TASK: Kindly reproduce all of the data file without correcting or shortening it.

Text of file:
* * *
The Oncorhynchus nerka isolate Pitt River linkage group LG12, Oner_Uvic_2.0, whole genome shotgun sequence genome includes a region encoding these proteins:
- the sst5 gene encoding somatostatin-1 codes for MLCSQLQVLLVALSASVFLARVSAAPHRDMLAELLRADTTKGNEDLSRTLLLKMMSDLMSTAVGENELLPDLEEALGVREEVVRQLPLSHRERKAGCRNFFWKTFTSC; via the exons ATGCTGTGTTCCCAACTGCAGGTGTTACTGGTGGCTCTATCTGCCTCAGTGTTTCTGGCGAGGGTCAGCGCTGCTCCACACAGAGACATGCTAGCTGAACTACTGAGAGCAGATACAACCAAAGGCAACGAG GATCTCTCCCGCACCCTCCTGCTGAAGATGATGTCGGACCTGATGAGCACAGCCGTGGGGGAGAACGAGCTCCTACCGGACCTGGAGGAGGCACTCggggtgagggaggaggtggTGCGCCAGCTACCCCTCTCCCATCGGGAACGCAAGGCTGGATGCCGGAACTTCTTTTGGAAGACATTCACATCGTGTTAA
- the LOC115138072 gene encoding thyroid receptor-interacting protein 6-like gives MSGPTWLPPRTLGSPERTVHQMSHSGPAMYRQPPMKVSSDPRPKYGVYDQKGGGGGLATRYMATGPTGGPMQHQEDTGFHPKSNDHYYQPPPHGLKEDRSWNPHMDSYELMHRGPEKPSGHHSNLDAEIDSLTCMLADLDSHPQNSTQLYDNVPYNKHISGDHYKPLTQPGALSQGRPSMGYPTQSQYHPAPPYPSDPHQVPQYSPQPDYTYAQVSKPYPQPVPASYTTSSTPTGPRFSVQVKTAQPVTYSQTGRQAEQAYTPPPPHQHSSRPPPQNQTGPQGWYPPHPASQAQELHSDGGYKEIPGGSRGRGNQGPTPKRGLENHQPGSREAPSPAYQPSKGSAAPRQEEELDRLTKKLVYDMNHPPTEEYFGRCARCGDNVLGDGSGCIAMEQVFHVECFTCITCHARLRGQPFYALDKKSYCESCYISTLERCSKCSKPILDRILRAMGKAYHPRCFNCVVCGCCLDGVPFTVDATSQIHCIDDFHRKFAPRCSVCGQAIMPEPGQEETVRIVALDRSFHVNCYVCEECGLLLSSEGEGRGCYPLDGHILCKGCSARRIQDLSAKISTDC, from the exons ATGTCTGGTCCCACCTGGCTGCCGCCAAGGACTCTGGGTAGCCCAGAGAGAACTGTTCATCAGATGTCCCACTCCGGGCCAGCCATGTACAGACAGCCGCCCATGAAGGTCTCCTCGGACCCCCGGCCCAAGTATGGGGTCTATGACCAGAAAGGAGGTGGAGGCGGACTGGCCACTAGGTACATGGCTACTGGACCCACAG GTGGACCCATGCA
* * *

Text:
The Oncorhynchus nerka isolate Pitt River linkage group LG12, Oner_Uvic_2.0, whole genome shotgun sequence genome includes a region encoding these proteins:
- the sst5 gene encoding somatostatin-1 codes for MLCSQLQVLLVALSASVFLARVSAAPHRDMLAELLRADTTKGNEDLSRTLLLKMMSDLMSTAVGENELLPDLEEALGVREEVVRQLPLSHRERKAGCRNFFWKTFTSC; via the exons ATGCTGTGTTCCCAACTGCAGGTGTTACTGGTGGCTCTATCTGCCTCAGTGTTTCTGGCGAGGGTCAGCGCTGCTCCACACAGAGACATGCTAGCTGAACTACTGAGAGCAGATACAACCAAAGGCAACGAG GATCTCTCCCGCACCCTCCTGCTGAAGATGATGTCGGACCTGATGAGCACAGCCGTGGGGGAGAACGAGCTCCTACCGGACCTGGAGGAGGCACTCggggtgagggaggaggtggTGCGCCAGCTACCCCTCTCCCATCGGGAACGCAAGGCTGGATGCCGGAACTTCTTTTGGAAGACATTCACATCGTGTTAA
- the LOC115138072 gene encoding thyroid receptor-interacting protein 6-like gives MSGPTWLPPRTLGSPERTVHQMSHSGPAMYRQPPMKVSSDPRPKYGVYDQKGGGGGLATRYMATGPTGGPMQHQEDTGFHPKSNDHYYQPPPHGLKEDRSWNPHMDSYELMHRGPEKPSGHHSNLDAEIDSLTCMLADLDSHPQNSTQLYDNVPYNKHISGDHYKPLTQPGALSQGRPSMGYPTQSQYHPAPPYPSDPHQVPQYSPQPDYTYAQVSKPYPQPVPASYTTSSTPTGPRFSVQVKTAQPVTYSQTGRQAEQAYTPPPPHQHSSRPPPQNQTGPQGWYPPHPASQAQELHSDGGYKEIPGGSRGRGNQGPTPKRGLENHQPGSREAPSPAYQPSKGSAAPRQEEELDRLTKKLVYDMNHPPTEEYFGRCARCGDNVLGDGSGCIAMEQVFHVECFTCITCHARLRGQPFYALDKKSYCESCYISTLERCSKCSKPILDRILRAMGKAYHPRCFNCVVCGCCLDGVPFTVDATSQIHCIDDFHRKFAPRCSVCGQAIMPEPGQEETVRIVALDRSFHVNCYVCEECGLLLSSEGEGRGCYPLDGHILCKGCSARRIQDLSAKISTDC, from the exons ATGTCTGGTCCCACCTGGCTGCCGCCAAGGACTCTGGGTAGCCCAGAGAGAACTGTTCATCAGATGTCCCACTCCGGGCCAGCCATGTACAGACAGCCGCCCATGAAGGTCTCCTCGGACCCCCGGCCCAAGTATGGGGTCTATGACCAGAAAGGAGGTGGAGGCGGACTGGCCACTAGGTACATGGCTACTGGACCCACAG GTGGACCCATGCA